Service number: 290071 | Rank: Lance Corporal | Regiment: Norfolk Regiment.
Died, October 9, 1917, in Flanders.
Buried at HOOGE CRATER CEMETERY, Ieper, West-Vlaanderen, Belgium.
Born and enlisted in Brandon.
WHAT I KNOW ABOUT BERTIE …
Bertie was born in September 1888, just a couple of years after his older brother, Ernest. According to the 1911 Census he was working as a labourer in one of Brandon’s saw mills and had married Kate Snare, who was eight years older than him, and the couple had a young child, Bertie, aged two months.
The picture of when Bertie joined up is confusing. A local newspaper from the time suggested Bertie had “been mobilised on August 5th 1914”, which implied he was a Reservist at the outbreak of war. However his Medal Roll Index Card, which would indicate if he had received a medal for being in the Army during 1914-1915, shows no indication that he was in the war early on. The newspaper did also state that he went to France in July 1917, which may indicate he enlisted later in the war.
What is certain is that Bertie was in the 1st Battalion, Norfolk Regiment, and would have been serving alongside Bertie Docking in the doomed attack on Polderhoek Chateau. The weather was thoroughly miserable and not conducive for an attack. The men’s movements along the line had to be undertaken by walking on ‘duckboards’ otherwise there was a real danger they would fall into one of the water-filled craters and drown. The Germans had fortified the ruined chateau with machine gun posts and pillboxes and the British had attacked it just a few days previously. In that attack the British had scored a partial success before the enemy counter attacked and gained some ground themselves. On the morning of the 9th October the rain was still coming down very heavy, and at 5.20am the supporting artillery barrage lifted and the men from the Norfolk Regiment went “over the top”. Two companies from the Norfolks moved forward in the dark but instead of flanking to the left of the chateau they ended up exposed in front of it. They suffered many casualties and the commanding officer reacted by throwing a third company in to reinforce them. The men were not able to make any progress and suffered heavy losses to the German machine guns and by 9pm most of the survivors had returned back to their lines. However there were still wounded men who had been left out in the mud and over the next two days a few stragglers continued to find their way back. The commanding officer wrote that these men “looked simply ghastly”.
In this confusion Bertie was one of those who never made it back to his lines. A few weeks after the battle his wife, who at the time was living at 49 Thetford Road, received an official telegram informing her that her husband was missing. In January 1918 the Thetford and Watton Times published the fact that she was still asking for any information about him. A month later the newspaper printed yet another plea from his family.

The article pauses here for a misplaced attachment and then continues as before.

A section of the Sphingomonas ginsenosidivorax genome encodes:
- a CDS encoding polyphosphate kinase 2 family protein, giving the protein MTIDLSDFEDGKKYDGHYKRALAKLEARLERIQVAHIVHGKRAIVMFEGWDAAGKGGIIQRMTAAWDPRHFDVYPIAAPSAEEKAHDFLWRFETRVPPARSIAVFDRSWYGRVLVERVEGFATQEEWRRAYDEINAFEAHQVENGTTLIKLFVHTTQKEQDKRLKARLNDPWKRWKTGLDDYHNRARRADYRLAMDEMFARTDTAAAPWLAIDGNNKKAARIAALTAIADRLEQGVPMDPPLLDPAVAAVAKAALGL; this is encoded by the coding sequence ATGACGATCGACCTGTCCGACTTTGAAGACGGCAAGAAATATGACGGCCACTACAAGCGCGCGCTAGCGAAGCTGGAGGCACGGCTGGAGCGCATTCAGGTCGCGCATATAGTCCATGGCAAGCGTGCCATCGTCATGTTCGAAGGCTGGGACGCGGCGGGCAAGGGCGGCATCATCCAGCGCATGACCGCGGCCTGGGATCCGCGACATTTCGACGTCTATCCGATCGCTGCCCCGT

“BRANDON NCO MISSING
Official news was received that Lance Corporal Bertie Challis, Norfolk Regiment, was reported missing 9th October last year, and since that date nothing more has been heard of him by his wife, Mrs Challis, 49 Thetford Road, Brandon. His parents, Mr and Mrs Challis, 83 London Road, Brandon, or his wife, will be glad to receive any information any comrade, nurse, or other person can furnish.”
Bertie’s wife did receive a letter from a soldier wounded in hospital, who claimed to be Bertie’s comrade, and he claimed to have seen or heard Bertie after the battle. The Red Cross also wrote to her but she was still none the wiser until eventually she received a letter from the Record Office a year after the war, in December 1919. The letter stated that because there was no news to give her about her husband then he would be officially listed as having been killed. Only now could Bertie’s wife claim the widow’s pension she was entitled to.
Bertie’s story could end at this point, but he does have a gravestone in Belgium. Therefore we must assume that at some point after the war his body was discovered and identified, and then given a proper burial in the war cemetery. Perhaps he was one of those unfortunates who disappeared into a water-filled crater? At this moment in time the circumstances surrounding the discovery of Bertie’s body is not known.
From ‘Jax’, one of Bertie Challiss’ relatives –
“I know that Bertie died of wounds on the 9th October 1917 and that he is buried in Hooge Crater Cemetery. I believe that he signed up quite early in the war and managed to survive longer than most. Bertie appears to have been in the 1st Battalion. The actions on the 8-9th October 1917 on Polderhoek were a disaster for the Battalion; they gained no ground but sustained substantial casualties when two Companies strayed from the defined route in the darkness and rain. Bertie was one of 38 killed, 144 were wounded and 112 missing.”